House prices have fallen nationally $10,000 in the past three months, and affordability is increasing around the country.

Massey University's latest home affordability report, out yesterday, showed the national median house price was $350,000.

Queenstown, Auckland and Wellington are the most expensive places when house prices are matched to average wages and average mortgage interest rates.

Invercargill, Dunedin and Palmerston North are the most affordable.

The director of the university's real estate analysis unit, Professor Bob Hargreaves, said that in the three months to February Central Otago Lakes was the least affordable region, followed by Auckland and Wellington.

Southland retains its place as the most affordable region. Otago is in second place and Manawatu/Wanganui third.

Nationally, home affordability improved in the quarter by 5.2 per cent.

Professor Hargreaves said the figures were good news for house buyers as mortgage rates went down and wages increased.

Average monthly mortgage interest rates decreased from 6.63 per cent to 6.59 per cent, and the average weekly wage increased from $972.69 to $991.05 in the quarter, he said.

"The housing market continues to be characterised by very low turnover rates, flow-on effects from the Christchurch earthquakes, a firming of house prices in Auckland, expectations that mortgage interest rates will remain stable in the short term and an exodus of New Zealanders to Australia," Professor Hargreaves said.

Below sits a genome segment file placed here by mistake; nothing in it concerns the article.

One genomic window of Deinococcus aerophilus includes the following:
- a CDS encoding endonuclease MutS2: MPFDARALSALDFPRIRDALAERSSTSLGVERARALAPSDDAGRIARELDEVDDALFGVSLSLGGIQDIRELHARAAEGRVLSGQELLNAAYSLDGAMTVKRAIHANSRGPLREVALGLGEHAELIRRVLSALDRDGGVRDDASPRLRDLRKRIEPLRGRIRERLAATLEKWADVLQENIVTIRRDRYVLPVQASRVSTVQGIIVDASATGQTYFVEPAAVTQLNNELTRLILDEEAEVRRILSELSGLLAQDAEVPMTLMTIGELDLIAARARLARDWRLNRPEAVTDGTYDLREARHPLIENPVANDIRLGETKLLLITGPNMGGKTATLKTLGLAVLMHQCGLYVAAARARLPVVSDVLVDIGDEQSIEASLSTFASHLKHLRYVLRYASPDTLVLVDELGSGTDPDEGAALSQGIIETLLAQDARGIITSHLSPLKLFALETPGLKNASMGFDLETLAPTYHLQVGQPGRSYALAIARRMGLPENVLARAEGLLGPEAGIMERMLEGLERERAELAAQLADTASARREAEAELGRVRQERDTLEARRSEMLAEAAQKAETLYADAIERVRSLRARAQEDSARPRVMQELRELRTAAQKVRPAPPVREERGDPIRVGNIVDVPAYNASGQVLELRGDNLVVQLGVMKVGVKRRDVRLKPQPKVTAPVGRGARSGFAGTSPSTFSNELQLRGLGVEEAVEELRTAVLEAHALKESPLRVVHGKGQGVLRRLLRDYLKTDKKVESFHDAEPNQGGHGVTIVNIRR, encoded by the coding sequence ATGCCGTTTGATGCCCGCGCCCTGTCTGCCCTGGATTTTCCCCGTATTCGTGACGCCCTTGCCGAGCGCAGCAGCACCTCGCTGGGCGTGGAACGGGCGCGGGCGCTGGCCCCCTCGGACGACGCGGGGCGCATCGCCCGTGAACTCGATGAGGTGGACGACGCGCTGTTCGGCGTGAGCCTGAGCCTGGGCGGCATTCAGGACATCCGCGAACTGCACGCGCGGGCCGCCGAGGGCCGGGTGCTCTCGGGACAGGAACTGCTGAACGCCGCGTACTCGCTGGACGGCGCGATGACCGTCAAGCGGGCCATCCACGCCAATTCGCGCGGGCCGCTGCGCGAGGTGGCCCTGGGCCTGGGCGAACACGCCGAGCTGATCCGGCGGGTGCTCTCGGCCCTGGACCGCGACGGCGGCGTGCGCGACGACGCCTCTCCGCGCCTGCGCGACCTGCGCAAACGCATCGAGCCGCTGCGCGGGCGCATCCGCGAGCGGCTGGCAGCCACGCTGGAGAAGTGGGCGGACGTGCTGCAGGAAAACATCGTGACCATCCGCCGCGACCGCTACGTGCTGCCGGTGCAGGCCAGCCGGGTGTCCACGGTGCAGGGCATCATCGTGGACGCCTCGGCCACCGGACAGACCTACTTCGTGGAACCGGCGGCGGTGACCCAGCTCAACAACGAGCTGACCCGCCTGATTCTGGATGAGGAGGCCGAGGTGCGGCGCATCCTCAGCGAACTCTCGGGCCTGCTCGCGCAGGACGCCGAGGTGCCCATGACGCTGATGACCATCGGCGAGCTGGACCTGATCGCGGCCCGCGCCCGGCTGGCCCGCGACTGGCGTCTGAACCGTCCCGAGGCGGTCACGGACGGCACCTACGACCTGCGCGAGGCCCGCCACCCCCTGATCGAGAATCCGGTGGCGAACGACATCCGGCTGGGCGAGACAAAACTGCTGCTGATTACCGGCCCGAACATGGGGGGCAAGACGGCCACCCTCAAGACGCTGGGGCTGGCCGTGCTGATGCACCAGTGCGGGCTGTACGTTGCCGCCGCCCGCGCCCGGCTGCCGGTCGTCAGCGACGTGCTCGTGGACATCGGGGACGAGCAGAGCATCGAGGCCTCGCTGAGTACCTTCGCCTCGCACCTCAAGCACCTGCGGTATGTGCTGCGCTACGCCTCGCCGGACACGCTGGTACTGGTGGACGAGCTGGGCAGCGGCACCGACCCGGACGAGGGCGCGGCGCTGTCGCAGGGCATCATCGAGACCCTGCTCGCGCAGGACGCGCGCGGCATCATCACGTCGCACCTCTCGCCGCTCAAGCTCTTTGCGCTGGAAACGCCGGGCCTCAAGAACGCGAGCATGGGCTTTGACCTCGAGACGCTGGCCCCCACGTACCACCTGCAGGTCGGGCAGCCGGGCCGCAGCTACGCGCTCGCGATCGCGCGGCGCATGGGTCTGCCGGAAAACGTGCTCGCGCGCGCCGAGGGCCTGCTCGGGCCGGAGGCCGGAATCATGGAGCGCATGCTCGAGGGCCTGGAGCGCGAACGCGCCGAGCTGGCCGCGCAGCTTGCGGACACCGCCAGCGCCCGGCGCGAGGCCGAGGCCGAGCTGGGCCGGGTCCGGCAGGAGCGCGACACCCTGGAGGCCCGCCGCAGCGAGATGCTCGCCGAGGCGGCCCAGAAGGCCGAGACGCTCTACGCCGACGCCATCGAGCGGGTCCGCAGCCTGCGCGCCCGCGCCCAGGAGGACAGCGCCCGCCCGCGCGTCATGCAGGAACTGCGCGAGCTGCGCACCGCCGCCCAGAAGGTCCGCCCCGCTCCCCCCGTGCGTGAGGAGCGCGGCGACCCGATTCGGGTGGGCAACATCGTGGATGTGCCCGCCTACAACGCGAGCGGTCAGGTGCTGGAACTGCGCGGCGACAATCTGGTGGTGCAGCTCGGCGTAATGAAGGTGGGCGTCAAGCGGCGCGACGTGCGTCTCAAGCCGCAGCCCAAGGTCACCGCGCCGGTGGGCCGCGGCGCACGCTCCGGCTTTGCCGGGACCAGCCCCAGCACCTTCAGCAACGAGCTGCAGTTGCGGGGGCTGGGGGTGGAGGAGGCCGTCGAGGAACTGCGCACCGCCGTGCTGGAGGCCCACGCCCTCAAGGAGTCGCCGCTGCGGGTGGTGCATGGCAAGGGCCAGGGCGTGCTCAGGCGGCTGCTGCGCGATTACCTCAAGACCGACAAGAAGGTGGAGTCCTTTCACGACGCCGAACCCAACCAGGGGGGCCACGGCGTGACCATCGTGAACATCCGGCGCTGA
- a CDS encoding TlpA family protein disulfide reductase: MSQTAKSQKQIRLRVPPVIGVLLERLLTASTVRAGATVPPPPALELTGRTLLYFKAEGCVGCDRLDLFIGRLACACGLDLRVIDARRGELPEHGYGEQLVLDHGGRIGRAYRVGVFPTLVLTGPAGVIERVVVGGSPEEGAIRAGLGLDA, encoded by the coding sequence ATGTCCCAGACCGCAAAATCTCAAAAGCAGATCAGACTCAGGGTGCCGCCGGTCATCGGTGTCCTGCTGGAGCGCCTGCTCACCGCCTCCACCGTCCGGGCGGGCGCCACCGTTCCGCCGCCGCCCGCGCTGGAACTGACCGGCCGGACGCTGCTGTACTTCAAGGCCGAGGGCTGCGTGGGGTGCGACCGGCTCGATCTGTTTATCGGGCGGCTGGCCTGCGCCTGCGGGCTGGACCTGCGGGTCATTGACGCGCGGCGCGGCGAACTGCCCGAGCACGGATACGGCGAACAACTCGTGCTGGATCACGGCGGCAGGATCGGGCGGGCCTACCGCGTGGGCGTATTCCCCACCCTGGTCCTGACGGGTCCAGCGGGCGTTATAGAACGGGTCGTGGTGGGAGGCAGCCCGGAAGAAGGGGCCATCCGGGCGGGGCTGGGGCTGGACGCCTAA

He warned against trusting the Canterbury/Westland figures, which he said showed a small number of house sales in a market disrupted by the earthquakes.

Real Estate Institute figures out last month showed the national housing market staged a modest recovery in February compared with January, but volumes halved in earthquake-hit Canterbury.

The median price of $350,000 was unchanged from February last year but was up $10,000 on January, the institute said.

The institute highlighted the low turnover rates.

In February, 4502 unconditional sales were reported, up 38 per cent on January or up 45 per cent when the Canterbury/Westland region was excluded.

But during the boom period last decade, about 10,000 houses a month were selling.

The Government is also trying to address affordability, establishing the Productivity Commission to investigate and saying debt accumulation and the wealth effects of rising prices during the last decade could have made the recession worse than it otherwise might have been.

The average house is now worth around six times the average annual income, more than double what it was 20 years ago.